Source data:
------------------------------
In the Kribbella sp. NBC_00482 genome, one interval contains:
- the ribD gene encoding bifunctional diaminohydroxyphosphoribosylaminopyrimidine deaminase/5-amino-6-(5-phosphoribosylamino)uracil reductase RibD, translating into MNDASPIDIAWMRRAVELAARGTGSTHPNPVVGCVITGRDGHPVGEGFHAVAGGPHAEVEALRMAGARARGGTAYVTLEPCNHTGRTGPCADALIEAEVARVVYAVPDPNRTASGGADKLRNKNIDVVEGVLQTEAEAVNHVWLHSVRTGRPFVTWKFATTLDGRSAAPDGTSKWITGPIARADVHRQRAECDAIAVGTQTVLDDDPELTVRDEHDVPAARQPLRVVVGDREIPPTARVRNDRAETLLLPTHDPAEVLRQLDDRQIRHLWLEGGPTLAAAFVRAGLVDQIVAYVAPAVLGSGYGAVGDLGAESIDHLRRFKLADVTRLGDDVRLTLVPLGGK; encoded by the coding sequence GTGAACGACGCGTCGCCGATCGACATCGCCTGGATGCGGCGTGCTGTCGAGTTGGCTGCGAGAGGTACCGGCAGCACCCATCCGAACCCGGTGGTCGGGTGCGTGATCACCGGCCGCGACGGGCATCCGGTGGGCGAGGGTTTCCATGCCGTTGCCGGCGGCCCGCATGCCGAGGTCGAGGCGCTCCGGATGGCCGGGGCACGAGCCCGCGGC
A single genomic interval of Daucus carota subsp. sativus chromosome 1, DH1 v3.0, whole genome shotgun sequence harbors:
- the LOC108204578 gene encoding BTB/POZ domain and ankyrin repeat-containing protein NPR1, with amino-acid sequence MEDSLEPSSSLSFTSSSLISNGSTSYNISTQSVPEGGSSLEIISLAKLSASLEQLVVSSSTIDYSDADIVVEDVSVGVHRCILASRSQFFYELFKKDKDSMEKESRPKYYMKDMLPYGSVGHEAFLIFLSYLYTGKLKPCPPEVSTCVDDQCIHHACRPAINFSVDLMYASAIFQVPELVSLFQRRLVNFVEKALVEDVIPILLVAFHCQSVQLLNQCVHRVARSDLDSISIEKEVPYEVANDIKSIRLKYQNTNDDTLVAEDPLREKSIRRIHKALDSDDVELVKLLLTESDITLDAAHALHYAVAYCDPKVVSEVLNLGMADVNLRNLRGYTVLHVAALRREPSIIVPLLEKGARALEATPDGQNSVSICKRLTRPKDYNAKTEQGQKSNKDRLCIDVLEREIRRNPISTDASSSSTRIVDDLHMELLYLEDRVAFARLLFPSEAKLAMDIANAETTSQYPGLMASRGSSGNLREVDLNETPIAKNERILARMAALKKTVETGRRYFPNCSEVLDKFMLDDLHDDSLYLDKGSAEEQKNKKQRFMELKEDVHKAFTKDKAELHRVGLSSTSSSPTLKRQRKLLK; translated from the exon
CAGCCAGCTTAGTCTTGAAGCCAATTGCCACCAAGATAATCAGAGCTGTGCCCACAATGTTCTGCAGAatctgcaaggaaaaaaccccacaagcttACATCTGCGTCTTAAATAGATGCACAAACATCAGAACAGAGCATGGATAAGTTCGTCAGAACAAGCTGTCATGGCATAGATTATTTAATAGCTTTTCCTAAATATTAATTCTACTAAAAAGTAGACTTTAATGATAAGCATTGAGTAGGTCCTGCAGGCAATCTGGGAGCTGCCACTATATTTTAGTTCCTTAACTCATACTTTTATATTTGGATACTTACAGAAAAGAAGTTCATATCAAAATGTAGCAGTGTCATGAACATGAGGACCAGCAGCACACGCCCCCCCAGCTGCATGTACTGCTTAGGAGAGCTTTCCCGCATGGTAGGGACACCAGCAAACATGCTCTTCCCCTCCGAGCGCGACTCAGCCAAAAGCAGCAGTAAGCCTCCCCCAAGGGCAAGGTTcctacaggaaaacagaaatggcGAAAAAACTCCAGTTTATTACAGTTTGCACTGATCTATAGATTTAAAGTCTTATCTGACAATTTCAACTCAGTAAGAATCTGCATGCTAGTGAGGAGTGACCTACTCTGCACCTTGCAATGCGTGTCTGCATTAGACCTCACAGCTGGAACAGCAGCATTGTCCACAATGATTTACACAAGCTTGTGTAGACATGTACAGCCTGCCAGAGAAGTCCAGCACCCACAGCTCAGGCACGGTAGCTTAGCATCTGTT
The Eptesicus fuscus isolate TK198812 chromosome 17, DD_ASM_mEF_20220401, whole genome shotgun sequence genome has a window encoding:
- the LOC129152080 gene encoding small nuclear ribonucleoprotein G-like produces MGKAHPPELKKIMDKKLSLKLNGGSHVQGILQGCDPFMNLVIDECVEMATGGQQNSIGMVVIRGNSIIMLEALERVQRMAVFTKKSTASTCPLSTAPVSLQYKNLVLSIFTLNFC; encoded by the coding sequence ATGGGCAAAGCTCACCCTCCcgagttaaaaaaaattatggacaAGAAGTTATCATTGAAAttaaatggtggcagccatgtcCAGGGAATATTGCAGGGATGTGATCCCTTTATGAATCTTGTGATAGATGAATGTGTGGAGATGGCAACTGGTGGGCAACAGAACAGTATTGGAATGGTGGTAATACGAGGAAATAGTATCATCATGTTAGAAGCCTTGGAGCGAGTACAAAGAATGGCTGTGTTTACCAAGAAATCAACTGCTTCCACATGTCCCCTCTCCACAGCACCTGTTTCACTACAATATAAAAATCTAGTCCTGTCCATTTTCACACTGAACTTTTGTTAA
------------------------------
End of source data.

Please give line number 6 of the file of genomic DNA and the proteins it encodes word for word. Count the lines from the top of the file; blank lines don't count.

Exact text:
The Eptesicus fuscus isolate TK198812 chromosome 17, DD_ASM_mEF_20220401, whole genome shotgun sequence genome has a window encoding: